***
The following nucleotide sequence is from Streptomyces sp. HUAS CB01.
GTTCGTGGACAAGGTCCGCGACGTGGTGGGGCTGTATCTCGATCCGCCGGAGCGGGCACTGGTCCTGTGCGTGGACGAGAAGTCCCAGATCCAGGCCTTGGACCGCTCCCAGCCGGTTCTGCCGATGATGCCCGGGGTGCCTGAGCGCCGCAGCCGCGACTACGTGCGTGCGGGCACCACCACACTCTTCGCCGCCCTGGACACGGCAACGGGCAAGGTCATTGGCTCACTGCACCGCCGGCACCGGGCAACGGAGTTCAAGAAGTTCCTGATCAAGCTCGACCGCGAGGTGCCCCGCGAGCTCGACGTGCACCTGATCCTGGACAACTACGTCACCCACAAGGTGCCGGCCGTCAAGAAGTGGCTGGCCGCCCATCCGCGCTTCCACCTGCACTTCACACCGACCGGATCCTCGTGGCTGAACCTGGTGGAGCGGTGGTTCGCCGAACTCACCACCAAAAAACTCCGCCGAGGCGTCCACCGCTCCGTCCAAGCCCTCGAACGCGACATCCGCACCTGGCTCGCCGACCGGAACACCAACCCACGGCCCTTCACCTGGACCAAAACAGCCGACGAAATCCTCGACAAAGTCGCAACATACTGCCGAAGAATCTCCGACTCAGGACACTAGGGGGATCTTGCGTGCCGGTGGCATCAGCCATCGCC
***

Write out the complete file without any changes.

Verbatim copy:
The following nucleotide sequence is from Streptomyces sp. HUAS CB01.
GTTCGTGGACAAGGTCCGCGACGTGGTGGGGCTGTATCTCGATCCGCCGGAGCGGGCACTGGTCCTGTGCGTGGACGAGAAGTCCCAGATCCAGGCCTTGGACCGCTCCCAGCCGGTTCTGCCGATGATGCCCGGGGTGCCTGAGCGCCGCAGCCGCGACTACGTGCGTGCGGGCACCACCACACTCTTCGCCGCCCTGGACACGGCAACGGGCAAGGTCATTGGCTCACTGCACCGCCGGCACCGGGCAACGGAGTTCAAGAAGTTCCTGATCAAGCTCGACCGCGAGGTGCCCCGCGAGCTCGACGTGCACCTGATCCTGGACAACTACGTCACCCACAAGGTGCCGGCCGTCAAGAAGTGGCTGGCCGCCCATCCGCGCTTCCACCTGCACTTCACACCGACCGGATCCTCGTGGCTGAACCTGGTGGAGCGGTGGTTCGCCGAACTCACCACCAAAAAACTCCGCCGAGGCGTCCACCGCTCCGTCCAAGCCCTCGAACGCGACATCCGCACCTGGCTCGCCGACCGGAACACCAACCCACGGCCCTTCACCTGGACCAAAACAGCCGACGAAATCCTCGACAAAGTCGCAACATACTGCCGAAGAATCTCCGACTCAGGACACTAGGGGGATCTTGCGTGCCGGTGGCATCAGCCATCGCC